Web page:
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Mortality shocks and the human rate of aging

Author

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  • Virginia Zarulli

    (Max Planck Institute for Demographic Research, Rostock, Germany)

Abstract

Investigating the effect of mortality shocks on humans is difficult in the absence of laboratory experiments. However, some events in human history serve as natural experiments. Using data for Australian prisoners during WWII and for the Ukrainian Famine in 1933, I analyzed the effect of sudden changes in external conditions on the rate of aging. This may help to decide whether the rate of aging is sensitive to the environment or is stable. The mortality of the prisoners of war was higher during the imprisonment but the slope of the curve did not change. During the Ukrainian Famine, the curves in the years of crisis converged at old ages. By adopting a cohort perspective I found evidence of selection that could be the cause of the convergence. The analysis suggests that sudden and transitory exposure to severe conditions shifts the mortality curve upward proportionally at all ages, leaving the rate of aging unchanged.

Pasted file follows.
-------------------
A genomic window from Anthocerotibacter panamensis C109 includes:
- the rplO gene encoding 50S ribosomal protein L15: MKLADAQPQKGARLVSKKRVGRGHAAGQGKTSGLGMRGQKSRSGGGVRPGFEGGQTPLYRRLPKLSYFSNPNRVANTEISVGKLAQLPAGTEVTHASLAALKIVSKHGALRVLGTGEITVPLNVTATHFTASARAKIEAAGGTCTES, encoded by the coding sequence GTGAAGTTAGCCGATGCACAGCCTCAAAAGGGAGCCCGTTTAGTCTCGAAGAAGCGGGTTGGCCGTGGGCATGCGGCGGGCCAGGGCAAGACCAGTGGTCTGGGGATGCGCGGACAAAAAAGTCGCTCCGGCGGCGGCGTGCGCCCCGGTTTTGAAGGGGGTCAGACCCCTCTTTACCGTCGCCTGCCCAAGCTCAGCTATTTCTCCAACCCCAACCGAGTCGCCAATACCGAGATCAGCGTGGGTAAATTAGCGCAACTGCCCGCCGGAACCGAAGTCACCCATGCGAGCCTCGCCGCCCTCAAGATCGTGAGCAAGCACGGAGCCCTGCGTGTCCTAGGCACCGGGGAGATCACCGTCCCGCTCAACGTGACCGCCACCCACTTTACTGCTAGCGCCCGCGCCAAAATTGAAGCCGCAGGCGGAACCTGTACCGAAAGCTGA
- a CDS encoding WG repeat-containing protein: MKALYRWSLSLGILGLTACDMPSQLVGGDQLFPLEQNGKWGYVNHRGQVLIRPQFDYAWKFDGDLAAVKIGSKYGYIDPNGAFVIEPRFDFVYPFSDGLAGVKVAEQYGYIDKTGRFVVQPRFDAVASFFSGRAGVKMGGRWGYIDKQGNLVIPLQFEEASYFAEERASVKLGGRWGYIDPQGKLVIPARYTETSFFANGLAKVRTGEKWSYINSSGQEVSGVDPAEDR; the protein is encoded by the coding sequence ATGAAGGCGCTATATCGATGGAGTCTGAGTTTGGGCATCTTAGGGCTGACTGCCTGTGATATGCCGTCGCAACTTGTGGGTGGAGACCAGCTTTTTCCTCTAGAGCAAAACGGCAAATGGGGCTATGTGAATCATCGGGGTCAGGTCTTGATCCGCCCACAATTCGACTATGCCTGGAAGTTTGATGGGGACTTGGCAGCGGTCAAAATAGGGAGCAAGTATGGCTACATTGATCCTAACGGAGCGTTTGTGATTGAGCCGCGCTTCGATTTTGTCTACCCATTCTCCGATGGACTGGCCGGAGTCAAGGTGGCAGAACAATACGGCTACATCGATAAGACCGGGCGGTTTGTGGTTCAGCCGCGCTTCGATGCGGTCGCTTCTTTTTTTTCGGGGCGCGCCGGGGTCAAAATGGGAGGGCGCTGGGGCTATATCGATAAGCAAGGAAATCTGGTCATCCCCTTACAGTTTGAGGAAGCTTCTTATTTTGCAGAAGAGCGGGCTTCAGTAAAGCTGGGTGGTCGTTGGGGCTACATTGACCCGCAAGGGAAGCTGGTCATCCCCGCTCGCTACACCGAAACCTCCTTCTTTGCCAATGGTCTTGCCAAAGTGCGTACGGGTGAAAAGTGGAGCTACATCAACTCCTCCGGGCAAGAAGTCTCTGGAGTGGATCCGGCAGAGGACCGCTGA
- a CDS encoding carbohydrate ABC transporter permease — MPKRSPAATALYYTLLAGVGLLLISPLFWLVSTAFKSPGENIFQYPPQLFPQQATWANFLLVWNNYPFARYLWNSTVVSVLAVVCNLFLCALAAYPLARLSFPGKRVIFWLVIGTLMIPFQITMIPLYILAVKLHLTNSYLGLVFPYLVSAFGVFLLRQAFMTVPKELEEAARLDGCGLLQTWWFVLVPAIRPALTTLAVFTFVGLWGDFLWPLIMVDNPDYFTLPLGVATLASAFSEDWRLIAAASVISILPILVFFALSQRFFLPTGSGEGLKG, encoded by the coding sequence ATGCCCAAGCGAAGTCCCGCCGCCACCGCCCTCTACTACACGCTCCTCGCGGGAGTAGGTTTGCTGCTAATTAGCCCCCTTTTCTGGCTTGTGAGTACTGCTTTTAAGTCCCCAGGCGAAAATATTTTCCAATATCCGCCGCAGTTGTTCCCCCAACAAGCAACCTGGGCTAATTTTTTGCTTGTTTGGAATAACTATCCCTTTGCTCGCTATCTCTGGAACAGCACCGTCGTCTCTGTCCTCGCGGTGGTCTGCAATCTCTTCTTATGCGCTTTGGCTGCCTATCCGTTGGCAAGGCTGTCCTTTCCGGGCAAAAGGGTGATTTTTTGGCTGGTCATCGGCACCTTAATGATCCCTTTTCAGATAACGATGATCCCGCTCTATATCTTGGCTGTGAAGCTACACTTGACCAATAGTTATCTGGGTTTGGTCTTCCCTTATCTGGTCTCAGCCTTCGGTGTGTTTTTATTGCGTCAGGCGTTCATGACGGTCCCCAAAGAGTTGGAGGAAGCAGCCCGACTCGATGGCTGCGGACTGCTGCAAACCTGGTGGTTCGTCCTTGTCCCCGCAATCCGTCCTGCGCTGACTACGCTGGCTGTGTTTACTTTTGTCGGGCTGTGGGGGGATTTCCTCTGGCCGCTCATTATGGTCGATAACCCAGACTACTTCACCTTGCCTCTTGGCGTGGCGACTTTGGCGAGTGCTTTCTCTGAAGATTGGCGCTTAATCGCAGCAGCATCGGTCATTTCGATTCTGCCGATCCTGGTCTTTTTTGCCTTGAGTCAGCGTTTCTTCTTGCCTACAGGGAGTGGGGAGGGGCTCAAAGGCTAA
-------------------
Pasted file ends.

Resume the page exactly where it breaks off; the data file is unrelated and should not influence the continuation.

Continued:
Suggested Citation

  • Virginia Zarulli, 2012. "Mortality shocks and the human rate of aging," MPIDR Working Papers WP-2012-019, Max Planck Institute for Demographic Research, Rostock, Germany.
  • Handle: RePEc:dem:wpaper:wp-2012-019
    DOI: 10.4054/MPIDR-WP-2012-019
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    References listed on IDEAS

    as
    1. Timothy W. Guinnane & Cormac Ó Gr´da, 2002. "Mortality in the North Dublin Union during the Great Famine," Economic History Review, Economic History Society, vol. 55(3), pages 487-506, August.
    2. Chen, Yuyu & Zhou, Li-An, 2007. "The long-term health and economic consequences of the 1959-1961 famine in China," Journal of Health Economics, Elsevier, vol. 26(4), pages 659-681, July.
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    More about this item

    JEL classification:

    • J1 - Labor and Demographic Economics - - Demographic Economics
    • Z0 - Other Special Topics - - General

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